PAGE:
FARMER SUE
Sure is, Beth. I like a day where absolutely nothing of any importance happens.

FARMER BETH
Yep.

FARMER SUE
Yep.

A POSSESSED MAN jumps out, wearing all black, with a sign on him saying ‘naked’. He is crazy in an evil Tasmanian Devil sort of way, booga-booga-ing, frothing, and scaring Beth and Sue, who run and hide to the side. The Possessed Man spasms a lot.

FARMER SUE
What’s wrong with him? And is he… naked?

FARMER BETH
He’s been seen around this area for a long time. He’s possessed by demons – he even lives in the cemetery!

Jesus enters. The POSSESSED MAN sees him and screams at Jesus. Jesus looks at him calmly.

JESUS
Come out of that man.

The Possessed Man screams again at Jesus.

POSSESSED MAN
I know who you are!

The POSSESSED MAN falls on his knees before Jesus.

POSSESSED MAN
What do you want with me, Jesus, son of the Most High God? Don’t torture me!!!

JESUS
What is your name?

POSSESSED MAN
Legion. For we are a legion of demons inside this man! Don’t send us to the abyss! Anywhere but there! Anywhere! Send us instead into… these pigs!

The Possessed Man gestures to the pigs oinking onstage.

JESUS
Go.

The Possessed Man screams, then falls flat to the ground. The pigs all squeal and run off the side of the stage, making lots of pig-dying noises as they fall down just offstage.

FARMER BETH
We’ve got to go tell the town!

Farmer Beth and Farmer Sue run off and bring the TOWNSPEOPLE onstage. The Formerly Possessed Man puts on a coat and sits calmly, cross-legged, at Jesus’ side.

FARMER SUE
Look! Look! I told you he was cured!

All the townspeople see the peaceful formerly possessed man. The formerly possessed man waves hello – All the townspeople shrink back, afraid.

TERRIFIED TOWNSPERSON
But that… that isn’t possible! If this man did that…

The townspeople all look at Jesus, terrified. The TOWNSPERSON walks up to Jesus.

TERRIFIED TOWNSPERSON
Y-y-y-y-you better go! W-w-w-w-e don’t want you here!

The townspeople, the terrified townsperson, Farmer Sue, and Farmer Beth exit.

JESUS (to the formerly possessed man)
Go home and tell everyone everything that God has done in you.

The formerly possessed man exits. The Disciples enter and follow Jesus as he walks along the stage.

A HUGE CROWD of people (including the former pigs and the former townspeople) and JAIRUS enter. JAIRUS’ DAUGHTER lies down in a very visible place to the side (on the ridge of the baptismal place?), with a SERVANT and JAIRUS’ WIFE by her side. The Daughter groans, barely moving.

NARRATOR
When Jesus returned, a great big crowd was waiting for him, including a man named Jairus, who had a very sick daughter.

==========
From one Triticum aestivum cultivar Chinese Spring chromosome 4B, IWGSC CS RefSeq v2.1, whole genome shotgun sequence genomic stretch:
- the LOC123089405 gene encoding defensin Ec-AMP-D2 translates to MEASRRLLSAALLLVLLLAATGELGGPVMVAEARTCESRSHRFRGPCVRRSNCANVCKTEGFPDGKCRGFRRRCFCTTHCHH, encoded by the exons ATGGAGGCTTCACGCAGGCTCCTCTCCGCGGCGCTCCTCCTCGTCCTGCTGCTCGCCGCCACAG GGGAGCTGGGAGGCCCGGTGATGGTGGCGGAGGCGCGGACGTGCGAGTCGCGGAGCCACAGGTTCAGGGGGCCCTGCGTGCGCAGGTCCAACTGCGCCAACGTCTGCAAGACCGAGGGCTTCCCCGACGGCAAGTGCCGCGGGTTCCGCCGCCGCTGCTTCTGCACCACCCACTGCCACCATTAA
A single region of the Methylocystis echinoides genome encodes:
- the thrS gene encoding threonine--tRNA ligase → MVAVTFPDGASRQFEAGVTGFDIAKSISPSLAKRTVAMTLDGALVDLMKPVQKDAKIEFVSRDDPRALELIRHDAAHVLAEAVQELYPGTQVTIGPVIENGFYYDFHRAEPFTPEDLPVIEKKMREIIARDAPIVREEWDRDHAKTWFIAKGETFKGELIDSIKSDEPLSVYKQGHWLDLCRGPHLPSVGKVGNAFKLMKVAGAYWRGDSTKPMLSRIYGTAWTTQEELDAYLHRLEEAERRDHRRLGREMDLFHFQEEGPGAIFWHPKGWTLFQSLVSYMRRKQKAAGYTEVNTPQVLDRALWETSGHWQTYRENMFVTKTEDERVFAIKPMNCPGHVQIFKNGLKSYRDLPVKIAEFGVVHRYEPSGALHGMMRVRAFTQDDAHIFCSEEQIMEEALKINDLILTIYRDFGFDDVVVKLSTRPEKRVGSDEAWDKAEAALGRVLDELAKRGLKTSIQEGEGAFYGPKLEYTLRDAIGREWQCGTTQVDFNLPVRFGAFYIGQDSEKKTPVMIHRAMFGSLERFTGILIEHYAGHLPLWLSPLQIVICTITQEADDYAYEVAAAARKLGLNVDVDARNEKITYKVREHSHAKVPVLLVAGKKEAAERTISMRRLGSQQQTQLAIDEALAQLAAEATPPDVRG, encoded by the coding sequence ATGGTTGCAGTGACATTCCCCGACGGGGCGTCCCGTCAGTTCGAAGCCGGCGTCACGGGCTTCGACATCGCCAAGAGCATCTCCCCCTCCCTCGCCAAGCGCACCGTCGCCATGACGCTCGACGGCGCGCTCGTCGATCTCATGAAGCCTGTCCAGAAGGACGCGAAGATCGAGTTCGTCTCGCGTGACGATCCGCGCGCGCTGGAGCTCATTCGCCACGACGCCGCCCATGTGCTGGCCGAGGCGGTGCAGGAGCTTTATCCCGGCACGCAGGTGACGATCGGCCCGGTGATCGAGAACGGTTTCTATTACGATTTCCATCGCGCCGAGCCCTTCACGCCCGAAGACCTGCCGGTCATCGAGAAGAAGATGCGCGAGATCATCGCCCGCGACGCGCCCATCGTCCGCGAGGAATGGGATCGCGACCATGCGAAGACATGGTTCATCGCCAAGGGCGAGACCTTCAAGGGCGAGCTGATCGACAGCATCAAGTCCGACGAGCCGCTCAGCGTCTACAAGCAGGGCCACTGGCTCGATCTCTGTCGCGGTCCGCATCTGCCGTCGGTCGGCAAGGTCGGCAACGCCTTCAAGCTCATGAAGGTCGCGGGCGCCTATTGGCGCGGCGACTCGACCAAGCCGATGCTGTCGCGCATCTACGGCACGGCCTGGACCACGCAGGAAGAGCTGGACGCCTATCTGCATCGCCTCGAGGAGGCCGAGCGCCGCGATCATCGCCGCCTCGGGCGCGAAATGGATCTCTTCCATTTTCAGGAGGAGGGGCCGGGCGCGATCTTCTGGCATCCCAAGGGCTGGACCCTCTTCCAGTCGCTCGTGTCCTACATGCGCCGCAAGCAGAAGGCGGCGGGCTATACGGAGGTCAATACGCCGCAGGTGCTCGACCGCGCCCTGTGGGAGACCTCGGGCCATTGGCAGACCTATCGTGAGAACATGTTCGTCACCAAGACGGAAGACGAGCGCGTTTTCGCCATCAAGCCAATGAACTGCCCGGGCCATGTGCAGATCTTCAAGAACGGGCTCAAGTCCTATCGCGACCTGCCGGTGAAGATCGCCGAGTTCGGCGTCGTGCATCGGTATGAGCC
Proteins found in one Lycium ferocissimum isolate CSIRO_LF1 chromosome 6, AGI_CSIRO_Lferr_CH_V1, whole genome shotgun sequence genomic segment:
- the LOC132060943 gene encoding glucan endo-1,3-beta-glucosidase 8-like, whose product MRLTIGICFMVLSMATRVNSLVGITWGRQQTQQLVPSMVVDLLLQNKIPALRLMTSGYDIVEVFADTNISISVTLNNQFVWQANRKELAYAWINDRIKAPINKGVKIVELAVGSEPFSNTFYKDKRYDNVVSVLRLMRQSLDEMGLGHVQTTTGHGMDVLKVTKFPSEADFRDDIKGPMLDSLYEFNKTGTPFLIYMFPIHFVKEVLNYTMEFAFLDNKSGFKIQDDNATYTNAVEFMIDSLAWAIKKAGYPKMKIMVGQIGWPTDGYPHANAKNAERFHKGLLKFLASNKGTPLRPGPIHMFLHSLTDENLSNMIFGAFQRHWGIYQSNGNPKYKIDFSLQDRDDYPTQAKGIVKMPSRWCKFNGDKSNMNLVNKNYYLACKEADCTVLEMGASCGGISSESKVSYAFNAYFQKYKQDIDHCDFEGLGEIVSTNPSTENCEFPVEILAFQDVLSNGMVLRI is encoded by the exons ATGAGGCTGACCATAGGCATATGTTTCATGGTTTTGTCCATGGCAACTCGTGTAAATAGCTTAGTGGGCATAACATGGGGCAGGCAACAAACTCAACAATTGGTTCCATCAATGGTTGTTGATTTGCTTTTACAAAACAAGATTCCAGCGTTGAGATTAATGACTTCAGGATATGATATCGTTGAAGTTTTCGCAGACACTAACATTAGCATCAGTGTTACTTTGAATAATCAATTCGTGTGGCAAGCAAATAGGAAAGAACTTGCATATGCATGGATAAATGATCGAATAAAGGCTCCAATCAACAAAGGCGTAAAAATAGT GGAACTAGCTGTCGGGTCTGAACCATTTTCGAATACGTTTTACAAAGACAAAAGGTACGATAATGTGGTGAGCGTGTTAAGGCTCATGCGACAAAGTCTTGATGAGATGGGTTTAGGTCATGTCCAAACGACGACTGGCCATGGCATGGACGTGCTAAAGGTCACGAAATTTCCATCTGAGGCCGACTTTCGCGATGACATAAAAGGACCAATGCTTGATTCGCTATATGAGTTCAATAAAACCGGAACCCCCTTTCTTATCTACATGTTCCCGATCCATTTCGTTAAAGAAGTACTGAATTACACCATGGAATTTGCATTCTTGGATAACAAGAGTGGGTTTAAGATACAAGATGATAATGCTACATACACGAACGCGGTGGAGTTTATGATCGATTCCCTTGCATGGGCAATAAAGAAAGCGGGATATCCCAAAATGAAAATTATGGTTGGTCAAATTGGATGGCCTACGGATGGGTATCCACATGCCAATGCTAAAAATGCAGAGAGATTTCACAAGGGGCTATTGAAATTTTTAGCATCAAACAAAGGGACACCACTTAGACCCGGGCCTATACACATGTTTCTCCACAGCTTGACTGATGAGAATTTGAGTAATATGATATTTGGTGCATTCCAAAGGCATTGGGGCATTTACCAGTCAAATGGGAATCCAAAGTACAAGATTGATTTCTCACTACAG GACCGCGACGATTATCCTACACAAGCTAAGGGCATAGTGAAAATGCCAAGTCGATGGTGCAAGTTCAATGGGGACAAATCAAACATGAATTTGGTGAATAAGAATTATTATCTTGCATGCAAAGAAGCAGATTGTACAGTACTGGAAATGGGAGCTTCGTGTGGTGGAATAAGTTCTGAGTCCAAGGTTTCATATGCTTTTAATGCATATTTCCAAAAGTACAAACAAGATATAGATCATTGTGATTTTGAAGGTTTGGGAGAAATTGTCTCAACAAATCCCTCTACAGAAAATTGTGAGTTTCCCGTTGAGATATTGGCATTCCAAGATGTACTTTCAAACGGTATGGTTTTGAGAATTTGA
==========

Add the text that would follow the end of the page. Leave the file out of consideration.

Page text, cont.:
Jairus falls to Jesus’ feet.

JAIRUS
Please, please, PLEASE come back to my home! My twelve-year-old daughter is dying. Please, help her!

NARRATOR
Jairus was not the only person who came for Jesus’ help. A woman was there who had been bleeding for twelve years, without end.

BLEEDING WOMAN steps slightly out of the crowd, to the audience.

NARRATOR
In an attempt to be healed when all doctors had failed her, she reached out and touched the tip of Jesus’ cloak.

BLEEDING WOMAN sneaks up behind Jesus and touches the tip of his cloak.

JESUS (seemingly angry)
Who just touched me?

The crowd (including the Bleeding Woman) all steps back, saying ‘Not me!’ and ‘I didn’t!’ and ‘I wouldn’t dare’, etcetera.

PETER
Master, the whole crowd was pressing against you. They’re rather pushy. Personal space, people, come on!

JESUS
Someone touched me. I felt power go out from me.

The bleeding woman steps forward.

BLEEDING WOMAN
I did. You see, I’ve been bleeding without stop for twelve years now, and the doctors don’t know how to fix me, but when I saw you I knew that if I could just touch you, you would heal me. So I did, and now… I’m healed.

JESUS
Your faith has healed you, for you trusted in me. Go in peace.

Jairus’ Daughter stops moving.

JAIRUS’ WIFE
My daughter!

The SERVANT runs across the stage and pulls Jairus aside. Jesus overhears their conversation.

SERVANT
Sir, I’m sorry, but your daughter has died. No need now to bother the teacher.

Jesus walks over to Jairus.

JESUS
Do not be afraid – just trust in me and she will be healed.

Jesus, Jairus, Peter, James, and John walk over to the daughter and her mother. The other actors exit the stage. Jairus and Jairus’ Wife cry and wail over their dead daughter.

JESUS
Don’t cry; she hasn’t died. She’s sleeping.

Jairus and Jairus’ Wife look up at him and laugh, sadly.

JAIRUS
Thank you for coming, but my daughter is dead.

Jesus holds Jairus’ Daughter’s hand.

JESUS
My dear child, wake up.

Jairus’ Daughter immediately sits up.

JAIRUS DAUGHTER
Prince Charming?

Jairus and his wife hug their daughter.

NARRATOR
Her parents were ecstatic, but Jesus warned them to keep quiet.

JESUS
Don’t tell a soul what happened in this room.

PETER
Uh… question. If we were to, say, hypothetically, later on down the road write a book about you and what you’re doing, a sort of biography, good news, yadda yadda, do you think we could write about this, then? Because it’s a pretty cool story.

NARRATOR
The end.

(bows.)